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The oldest marine beds examined may be correlated with the upper Oligocene Sooke formation of Vancouver Island, British Columbia. All other marine beds examined in the area are younger than the widespread middle and upper Miocene Comondú formation which is involved in the formation of the Peninsula of Lower California. Post-Comondú marine beds are referred to the Pliocene and Pleistocene. The boundary between Pliocene and Pleistocene has been chosen rather arbitrarily on paleontologic grounds. The Pliocene is divided into three formations. Each has characteristic but closely related faunas. The middle formation (Carmen) may be correlated with the San Diego formation as exposed at Pacific Beach, which is accepted as of middle Pliocene age. Because of its close relationship to the Carmen formation, the lower formation (San Marcos) is considered lower Pliocene.

The San Marcos formation is correlated with the Imperial formation of southeastern California, which is therefore considered lower Pliocene. Evidence presented shows that the Imperial formation is the basal member of a series of recurrent late Tertiary and Pleistocene marine invasions of southeastern California.

A total of 273 species of pelecypods, gastropods, echinoids, corals, and barnacles have been examined and identified; of these 67 are presumed extinct. Forty-three species and subspecies are recorded or described as new. Pelecypods and gastropods constitute most of the fauna, although echinoids of the genus Encope are very important. Considerable selective leaching of fossils has taken place in the older Pliocene rocks, and consequently the faunas collected and recorded from those rocks are not representative. Examination of data on chemical composition of shells and tests shows that those containing the greatest amount of MgCO3 resist leaching the longest.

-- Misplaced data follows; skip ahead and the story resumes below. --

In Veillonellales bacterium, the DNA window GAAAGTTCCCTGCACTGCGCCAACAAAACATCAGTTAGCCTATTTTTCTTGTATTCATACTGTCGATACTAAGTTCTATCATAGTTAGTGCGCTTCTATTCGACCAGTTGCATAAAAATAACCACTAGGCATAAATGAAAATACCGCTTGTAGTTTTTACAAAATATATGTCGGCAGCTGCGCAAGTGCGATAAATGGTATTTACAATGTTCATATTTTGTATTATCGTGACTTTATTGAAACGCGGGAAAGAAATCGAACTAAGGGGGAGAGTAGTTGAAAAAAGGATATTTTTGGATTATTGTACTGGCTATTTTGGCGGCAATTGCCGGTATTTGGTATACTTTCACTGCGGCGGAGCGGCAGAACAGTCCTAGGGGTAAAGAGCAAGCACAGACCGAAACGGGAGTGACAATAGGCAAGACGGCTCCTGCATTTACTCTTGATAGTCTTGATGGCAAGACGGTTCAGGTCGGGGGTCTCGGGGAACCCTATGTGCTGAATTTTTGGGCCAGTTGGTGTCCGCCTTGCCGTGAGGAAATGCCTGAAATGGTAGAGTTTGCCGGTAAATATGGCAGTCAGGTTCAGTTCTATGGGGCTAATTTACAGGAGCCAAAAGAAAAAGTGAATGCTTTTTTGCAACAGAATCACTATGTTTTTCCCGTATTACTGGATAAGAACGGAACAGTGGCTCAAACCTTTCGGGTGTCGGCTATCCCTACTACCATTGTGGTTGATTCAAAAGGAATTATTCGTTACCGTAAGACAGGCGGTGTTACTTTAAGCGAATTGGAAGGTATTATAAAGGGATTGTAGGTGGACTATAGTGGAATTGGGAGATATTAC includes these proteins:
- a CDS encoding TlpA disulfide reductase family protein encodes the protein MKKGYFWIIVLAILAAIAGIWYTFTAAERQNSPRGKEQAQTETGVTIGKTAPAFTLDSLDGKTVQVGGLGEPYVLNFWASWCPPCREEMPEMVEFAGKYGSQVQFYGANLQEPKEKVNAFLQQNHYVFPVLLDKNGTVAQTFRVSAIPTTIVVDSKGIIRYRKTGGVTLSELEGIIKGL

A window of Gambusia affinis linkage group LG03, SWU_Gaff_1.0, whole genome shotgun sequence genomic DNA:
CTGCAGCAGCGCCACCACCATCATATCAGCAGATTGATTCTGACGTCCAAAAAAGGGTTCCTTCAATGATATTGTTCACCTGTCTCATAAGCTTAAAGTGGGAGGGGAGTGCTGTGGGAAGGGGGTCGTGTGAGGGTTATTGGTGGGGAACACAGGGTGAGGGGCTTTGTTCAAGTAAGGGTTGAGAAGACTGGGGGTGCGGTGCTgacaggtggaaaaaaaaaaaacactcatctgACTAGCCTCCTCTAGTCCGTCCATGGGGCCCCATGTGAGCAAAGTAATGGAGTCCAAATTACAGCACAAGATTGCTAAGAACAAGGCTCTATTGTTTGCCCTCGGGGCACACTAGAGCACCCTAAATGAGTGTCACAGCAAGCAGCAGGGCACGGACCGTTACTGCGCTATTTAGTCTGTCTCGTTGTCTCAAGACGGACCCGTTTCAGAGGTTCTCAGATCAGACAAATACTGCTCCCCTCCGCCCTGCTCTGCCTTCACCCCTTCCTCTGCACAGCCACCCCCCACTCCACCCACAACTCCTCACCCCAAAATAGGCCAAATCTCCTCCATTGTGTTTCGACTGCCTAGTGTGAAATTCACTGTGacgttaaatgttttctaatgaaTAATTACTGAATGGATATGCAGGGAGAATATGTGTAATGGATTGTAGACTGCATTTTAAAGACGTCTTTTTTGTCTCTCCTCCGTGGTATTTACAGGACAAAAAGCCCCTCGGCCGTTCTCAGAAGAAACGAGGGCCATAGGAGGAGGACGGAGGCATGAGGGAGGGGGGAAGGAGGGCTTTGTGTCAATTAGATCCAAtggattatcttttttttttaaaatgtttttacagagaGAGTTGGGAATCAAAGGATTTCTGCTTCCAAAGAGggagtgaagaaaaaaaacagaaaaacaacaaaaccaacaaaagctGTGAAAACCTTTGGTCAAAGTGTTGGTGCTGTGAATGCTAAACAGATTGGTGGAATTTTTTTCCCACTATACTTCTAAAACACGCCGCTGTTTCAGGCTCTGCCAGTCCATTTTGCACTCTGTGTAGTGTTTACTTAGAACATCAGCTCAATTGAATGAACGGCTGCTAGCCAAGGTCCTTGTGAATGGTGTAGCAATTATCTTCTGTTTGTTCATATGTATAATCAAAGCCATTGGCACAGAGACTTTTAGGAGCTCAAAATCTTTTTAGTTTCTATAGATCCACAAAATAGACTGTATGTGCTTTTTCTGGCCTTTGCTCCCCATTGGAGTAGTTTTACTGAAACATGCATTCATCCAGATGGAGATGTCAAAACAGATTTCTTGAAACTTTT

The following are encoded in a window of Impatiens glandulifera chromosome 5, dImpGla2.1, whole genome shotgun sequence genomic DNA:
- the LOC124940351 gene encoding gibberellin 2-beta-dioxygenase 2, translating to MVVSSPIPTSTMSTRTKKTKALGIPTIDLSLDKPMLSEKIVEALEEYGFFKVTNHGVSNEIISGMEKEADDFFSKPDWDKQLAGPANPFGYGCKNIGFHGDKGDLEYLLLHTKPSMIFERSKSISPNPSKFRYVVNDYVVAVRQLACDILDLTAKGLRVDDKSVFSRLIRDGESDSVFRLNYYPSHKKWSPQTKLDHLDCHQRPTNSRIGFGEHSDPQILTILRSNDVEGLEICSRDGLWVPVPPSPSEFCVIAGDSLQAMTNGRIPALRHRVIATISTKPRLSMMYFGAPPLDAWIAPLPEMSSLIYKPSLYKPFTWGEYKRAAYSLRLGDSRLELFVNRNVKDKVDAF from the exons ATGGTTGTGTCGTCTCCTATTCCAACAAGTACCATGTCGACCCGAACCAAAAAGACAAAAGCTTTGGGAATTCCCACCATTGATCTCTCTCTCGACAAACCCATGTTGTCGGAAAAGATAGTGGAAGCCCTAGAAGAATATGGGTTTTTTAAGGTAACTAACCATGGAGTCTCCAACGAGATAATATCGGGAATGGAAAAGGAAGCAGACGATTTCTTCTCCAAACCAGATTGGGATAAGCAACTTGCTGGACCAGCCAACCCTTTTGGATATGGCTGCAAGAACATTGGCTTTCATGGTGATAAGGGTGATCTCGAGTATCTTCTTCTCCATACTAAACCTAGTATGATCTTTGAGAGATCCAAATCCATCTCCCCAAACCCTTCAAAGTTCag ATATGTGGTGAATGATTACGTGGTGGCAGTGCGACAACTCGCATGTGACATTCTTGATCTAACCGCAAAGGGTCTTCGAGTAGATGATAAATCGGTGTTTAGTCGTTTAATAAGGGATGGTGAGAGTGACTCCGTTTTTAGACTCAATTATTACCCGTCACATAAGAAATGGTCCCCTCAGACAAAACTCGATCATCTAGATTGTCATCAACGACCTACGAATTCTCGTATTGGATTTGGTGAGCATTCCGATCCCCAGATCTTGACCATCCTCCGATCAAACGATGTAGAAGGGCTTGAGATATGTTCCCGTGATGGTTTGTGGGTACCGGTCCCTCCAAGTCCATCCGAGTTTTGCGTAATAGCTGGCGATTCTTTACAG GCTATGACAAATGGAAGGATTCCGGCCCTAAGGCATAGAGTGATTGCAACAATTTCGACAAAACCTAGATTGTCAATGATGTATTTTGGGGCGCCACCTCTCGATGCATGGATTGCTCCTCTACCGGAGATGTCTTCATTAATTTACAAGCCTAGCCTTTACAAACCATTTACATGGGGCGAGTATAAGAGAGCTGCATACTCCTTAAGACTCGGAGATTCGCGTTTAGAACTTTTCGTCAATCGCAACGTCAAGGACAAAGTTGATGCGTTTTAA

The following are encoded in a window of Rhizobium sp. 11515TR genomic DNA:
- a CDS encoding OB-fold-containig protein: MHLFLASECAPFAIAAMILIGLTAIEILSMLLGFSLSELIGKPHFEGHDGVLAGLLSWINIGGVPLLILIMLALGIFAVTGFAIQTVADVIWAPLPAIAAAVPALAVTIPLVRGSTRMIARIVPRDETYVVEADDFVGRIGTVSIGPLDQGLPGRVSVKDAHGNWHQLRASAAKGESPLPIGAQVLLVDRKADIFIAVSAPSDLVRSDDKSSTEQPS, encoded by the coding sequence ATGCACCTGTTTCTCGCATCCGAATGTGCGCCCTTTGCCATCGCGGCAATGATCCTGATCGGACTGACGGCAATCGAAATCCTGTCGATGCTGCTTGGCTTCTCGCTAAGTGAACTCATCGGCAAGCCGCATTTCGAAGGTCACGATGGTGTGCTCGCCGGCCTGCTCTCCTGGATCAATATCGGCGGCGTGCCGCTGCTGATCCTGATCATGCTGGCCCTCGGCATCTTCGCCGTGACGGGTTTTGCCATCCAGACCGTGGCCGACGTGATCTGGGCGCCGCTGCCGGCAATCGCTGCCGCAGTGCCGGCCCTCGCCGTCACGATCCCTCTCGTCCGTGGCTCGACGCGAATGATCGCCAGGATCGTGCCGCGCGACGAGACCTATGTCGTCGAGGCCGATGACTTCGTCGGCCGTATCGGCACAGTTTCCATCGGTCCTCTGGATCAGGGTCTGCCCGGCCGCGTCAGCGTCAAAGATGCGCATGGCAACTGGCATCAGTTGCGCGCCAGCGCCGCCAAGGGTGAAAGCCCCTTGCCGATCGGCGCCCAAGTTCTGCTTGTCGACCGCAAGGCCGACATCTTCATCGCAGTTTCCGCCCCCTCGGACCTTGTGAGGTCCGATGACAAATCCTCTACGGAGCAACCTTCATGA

The Gulf of California faunal “province” is discussed, and physical data on the present Gulf are given. Of approximately 100 species each of living gastropods and pelecypods studied in the Gulf of California fauna, 10 and 30 per cent respectively are also living on the Pacific Coast at San Diego. This furnishes a standard for comparison and correlation of fossil faunas from the Gulf of California with those of the Pacific Coast of California.

From a limited survey of the ecology of living representatives of the fossil faunas, it is apparent that most of the latter lived in shallow waters, many of them in depths of less than 15 meters. The paleo-distribution of the reef coral genera Pocillopora and Psammocora (Stephanaria) indicates that at one or more intervals during the Pleistocene the temperatures were warmer in the Gulf than at present.

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